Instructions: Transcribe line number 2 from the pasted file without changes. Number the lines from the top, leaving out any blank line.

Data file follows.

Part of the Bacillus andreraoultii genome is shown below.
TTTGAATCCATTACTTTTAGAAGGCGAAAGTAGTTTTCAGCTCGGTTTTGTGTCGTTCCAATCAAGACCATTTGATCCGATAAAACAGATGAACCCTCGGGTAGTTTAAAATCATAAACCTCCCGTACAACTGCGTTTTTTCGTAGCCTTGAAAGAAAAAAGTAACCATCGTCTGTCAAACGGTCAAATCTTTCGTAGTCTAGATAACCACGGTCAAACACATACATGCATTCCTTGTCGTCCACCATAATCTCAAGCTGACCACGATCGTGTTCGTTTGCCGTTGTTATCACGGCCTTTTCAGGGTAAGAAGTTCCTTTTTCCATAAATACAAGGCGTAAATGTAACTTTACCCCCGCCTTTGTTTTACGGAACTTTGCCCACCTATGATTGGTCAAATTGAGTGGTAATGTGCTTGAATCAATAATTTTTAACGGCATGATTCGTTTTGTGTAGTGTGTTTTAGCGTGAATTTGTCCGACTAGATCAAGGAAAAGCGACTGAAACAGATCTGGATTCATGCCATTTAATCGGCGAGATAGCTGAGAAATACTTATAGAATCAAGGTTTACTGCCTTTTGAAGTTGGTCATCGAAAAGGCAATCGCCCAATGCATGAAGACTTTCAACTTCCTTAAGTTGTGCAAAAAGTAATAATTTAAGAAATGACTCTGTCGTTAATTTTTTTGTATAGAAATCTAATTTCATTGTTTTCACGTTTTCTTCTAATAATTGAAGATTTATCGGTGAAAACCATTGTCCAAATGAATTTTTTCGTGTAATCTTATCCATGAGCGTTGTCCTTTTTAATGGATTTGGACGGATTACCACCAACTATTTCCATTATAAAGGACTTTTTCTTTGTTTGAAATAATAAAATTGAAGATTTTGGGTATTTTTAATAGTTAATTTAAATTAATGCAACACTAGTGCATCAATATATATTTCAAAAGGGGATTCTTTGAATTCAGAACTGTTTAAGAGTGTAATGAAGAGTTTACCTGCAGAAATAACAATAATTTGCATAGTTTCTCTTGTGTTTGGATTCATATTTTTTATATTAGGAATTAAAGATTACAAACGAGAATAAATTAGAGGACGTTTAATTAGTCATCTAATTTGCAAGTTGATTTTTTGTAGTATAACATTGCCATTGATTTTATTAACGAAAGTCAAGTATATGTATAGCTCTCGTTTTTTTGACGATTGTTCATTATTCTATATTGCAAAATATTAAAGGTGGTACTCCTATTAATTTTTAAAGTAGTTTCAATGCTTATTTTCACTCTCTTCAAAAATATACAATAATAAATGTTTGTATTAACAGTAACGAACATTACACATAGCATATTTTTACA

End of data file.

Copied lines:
TTTGAATCCATTACTTTTAGAAGGCGAAAGTAGTTTTCAGCTCGGTTTTGTGTCGTTCCAATCAAGACCATTTGATCCGATAAAACAGATGAACCCTCGGGTAGTTTAAAATCATAAACCTCCCGTACAACTGCGTTTTTTCGTAGCCTTGAAAGAAAAAAGTAACCATCGTCTGTCAAACGGTCAAATCTTTCGTAGTCTAGATAACCACGGTCAAACACATACATGCATTCCTTGTCGTCCACCATAATCTCAAGCTGACCACGATCGTGTTCGTTTGCCGTTGTTATCACGGCCTTTTCAGGGTAAGAAGTTCCTTTTTCCATAAATACAAGGCGTAAATGTAACTTTACCCCCGCCTTTGTTTTACGGAACTTTGCCCACCTATGATTGGTCAAATTGAGTGGTAATGTGCTTGAATCAATAATTTTTAACGGCATGATTCGTTTTGTGTAGTGTGTTTTAGCGTGAATTTGTCCGACTAGATCAAGGAAAAGCGACTGAAACAGATCTGGATTCATGCCATTTAATCGGCGAGATAGCTGAGAAATACTTATAGAATCAAGGTTTACTGCCTTTTGAAGTTGGTCATCGAAAAGGCAATCGCCCAATGCATGAAGACTTTCAACTTCCTTAAGTTGTGCAAAAAGTAATAATTTAAGAAATGACTCTGTCGTTAATTTTTTTGTATAGAAATCTAATTTCATTGTTTTCACGTTTTCTTCTAATAATTGAAGATTTATCGGTGAAAACCATTGTCCAAATGAATTTTTTCGTGTAATCTTATCCATGAGCGTTGTCCTTTTTAATGGATTTGGACGGATTACCACCAACTATTTCCATTATAAAGGACTTTTTCTTTGTTTGAAATAATAAAATTGAAGATTTTGGGTATTTTTAATAGTTAATTTAAATTAATGCAACACTAGTGCATCAATATATATTTCAAAAGGGGATTCTTTGAATTCAGAACTGTTTAAGAGTGTAATGAAGAGTTTACCTGCAGAAATAACAATAATTTGCATAGTTTCTCTTGTGTTTGGATTCATATTTTTTATATTAGGAATTAAAGATTACAAACGAGAATAAATTAGAGGACGTTTAATTAGTCATCTAATTTGCAAGTTGATTTTTTGTAGTATAACATTGCCATTGATTTTATTAACGAAAGTCAAGTATATGTATAGCTCTCGTTTTTTTGACGATTGTTCATTATTCTATATTGCAAAATATTAAAGGTGGTACTCCTATTAATTTTTAAAGTAGTTTCAATGCTTATTTTCACTCTCTTCAAAAATATACAATAATAAATGTTTGTATTAACAGTAACGAACATTACACATAGCATATTTTTACA